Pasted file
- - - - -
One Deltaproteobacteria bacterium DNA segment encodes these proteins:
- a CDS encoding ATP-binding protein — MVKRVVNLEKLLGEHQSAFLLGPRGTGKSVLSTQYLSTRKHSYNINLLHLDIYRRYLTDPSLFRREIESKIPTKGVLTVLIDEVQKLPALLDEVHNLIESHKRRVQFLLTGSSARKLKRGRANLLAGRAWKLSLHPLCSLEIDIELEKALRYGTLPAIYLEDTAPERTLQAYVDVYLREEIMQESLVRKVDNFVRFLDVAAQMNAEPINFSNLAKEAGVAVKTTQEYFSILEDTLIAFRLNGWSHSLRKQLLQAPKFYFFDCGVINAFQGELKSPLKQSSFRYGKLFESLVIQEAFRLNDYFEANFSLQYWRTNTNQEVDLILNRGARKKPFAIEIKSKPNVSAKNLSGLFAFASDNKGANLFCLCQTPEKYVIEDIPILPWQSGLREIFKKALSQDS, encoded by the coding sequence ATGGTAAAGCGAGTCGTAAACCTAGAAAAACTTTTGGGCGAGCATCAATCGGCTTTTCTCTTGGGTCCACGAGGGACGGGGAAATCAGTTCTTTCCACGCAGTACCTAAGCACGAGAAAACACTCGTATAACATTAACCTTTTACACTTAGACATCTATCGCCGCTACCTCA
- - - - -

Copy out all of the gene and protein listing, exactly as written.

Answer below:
One Deltaproteobacteria bacterium DNA segment encodes these proteins:
- a CDS encoding ATP-binding protein — MVKRVVNLEKLLGEHQSAFLLGPRGTGKSVLSTQYLSTRKHSYNINLLHLDIYRRYLTDPSLFRREIESKIPTKGVLTVLIDEVQKLPALLDEVHNLIESHKRRVQFLLTGSSARKLKRGRANLLAGRAWKLSLHPLCSLEIDIELEKALRYGTLPAIYLEDTAPERTLQAYVDVYLREEIMQESLVRKVDNFVRFLDVAAQMNAEPINFSNLAKEAGVAVKTTQEYFSILEDTLIAFRLNGWSHSLRKQLLQAPKFYFFDCGVINAFQGELKSPLKQSSFRYGKLFESLVIQEAFRLNDYFEANFSLQYWRTNTNQEVDLILNRGARKKPFAIEIKSKPNVSAKNLSGLFAFASDNKGANLFCLCQTPEKYVIEDIPILPWQSGLREIFKKALSQDS, encoded by the coding sequence ATGGTAAAGCGAGTCGTAAACCTAGAAAAACTTTTGGGCGAGCATCAATCGGCTTTTCTCTTGGGTCCACGAGGGACGGGGAAATCAGTTCTTTCCACGCAGTACCTAAGCACGAGAAAACACTCGTATAACATTAACCTTTTACACTTAGACATCTATCGCCGCTACCTCA